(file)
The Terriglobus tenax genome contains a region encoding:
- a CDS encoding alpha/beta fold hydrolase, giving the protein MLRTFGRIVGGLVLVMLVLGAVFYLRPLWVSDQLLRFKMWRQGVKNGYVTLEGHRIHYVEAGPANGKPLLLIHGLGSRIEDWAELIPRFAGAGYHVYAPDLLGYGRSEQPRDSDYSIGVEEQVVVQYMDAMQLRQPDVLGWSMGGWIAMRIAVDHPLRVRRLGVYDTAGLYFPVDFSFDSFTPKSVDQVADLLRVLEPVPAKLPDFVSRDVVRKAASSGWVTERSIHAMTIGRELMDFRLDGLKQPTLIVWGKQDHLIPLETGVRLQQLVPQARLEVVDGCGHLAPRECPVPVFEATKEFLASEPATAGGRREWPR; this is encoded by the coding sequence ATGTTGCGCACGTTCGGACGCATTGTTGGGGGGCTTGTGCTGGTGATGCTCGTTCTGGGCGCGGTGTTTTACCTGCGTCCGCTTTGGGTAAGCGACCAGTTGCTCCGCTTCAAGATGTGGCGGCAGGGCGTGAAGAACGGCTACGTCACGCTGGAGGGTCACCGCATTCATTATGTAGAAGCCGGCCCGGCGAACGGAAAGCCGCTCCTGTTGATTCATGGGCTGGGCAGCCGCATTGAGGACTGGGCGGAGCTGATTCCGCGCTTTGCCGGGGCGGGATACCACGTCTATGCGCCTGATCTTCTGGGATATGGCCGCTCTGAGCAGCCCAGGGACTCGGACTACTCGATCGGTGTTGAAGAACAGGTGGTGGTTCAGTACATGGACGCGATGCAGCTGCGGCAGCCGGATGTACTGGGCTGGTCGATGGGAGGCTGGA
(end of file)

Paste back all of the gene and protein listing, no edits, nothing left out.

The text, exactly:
The Terriglobus tenax genome contains a region encoding:
- a CDS encoding alpha/beta fold hydrolase, giving the protein MLRTFGRIVGGLVLVMLVLGAVFYLRPLWVSDQLLRFKMWRQGVKNGYVTLEGHRIHYVEAGPANGKPLLLIHGLGSRIEDWAELIPRFAGAGYHVYAPDLLGYGRSEQPRDSDYSIGVEEQVVVQYMDAMQLRQPDVLGWSMGGWIAMRIAVDHPLRVRRLGVYDTAGLYFPVDFSFDSFTPKSVDQVADLLRVLEPVPAKLPDFVSRDVVRKAASSGWVTERSIHAMTIGRELMDFRLDGLKQPTLIVWGKQDHLIPLETGVRLQQLVPQARLEVVDGCGHLAPRECPVPVFEATKEFLASEPATAGGRREWPR; this is encoded by the coding sequence ATGTTGCGCACGTTCGGACGCATTGTTGGGGGGCTTGTGCTGGTGATGCTCGTTCTGGGCGCGGTGTTTTACCTGCGTCCGCTTTGGGTAAGCGACCAGTTGCTCCGCTTCAAGATGTGGCGGCAGGGCGTGAAGAACGGCTACGTCACGCTGGAGGGTCACCGCATTCATTATGTAGAAGCCGGCCCGGCGAACGGAAAGCCGCTCCTGTTGATTCATGGGCTGGGCAGCCGCATTGAGGACTGGGCGGAGCTGATTCCGCGCTTTGCCGGGGCGGGATACCACGTCTATGCGCCTGATCTTCTGGGATATGGCCGCTCTGAGCAGCCCAGGGACTCGGACTACTCGATCGGTGTTGAAGAACAGGTGGTGGTTCAGTACATGGACGCGATGCAGCTGCGGCAGCCGGATGTACTGGGCTGGTCGATGGGAGGCTGGA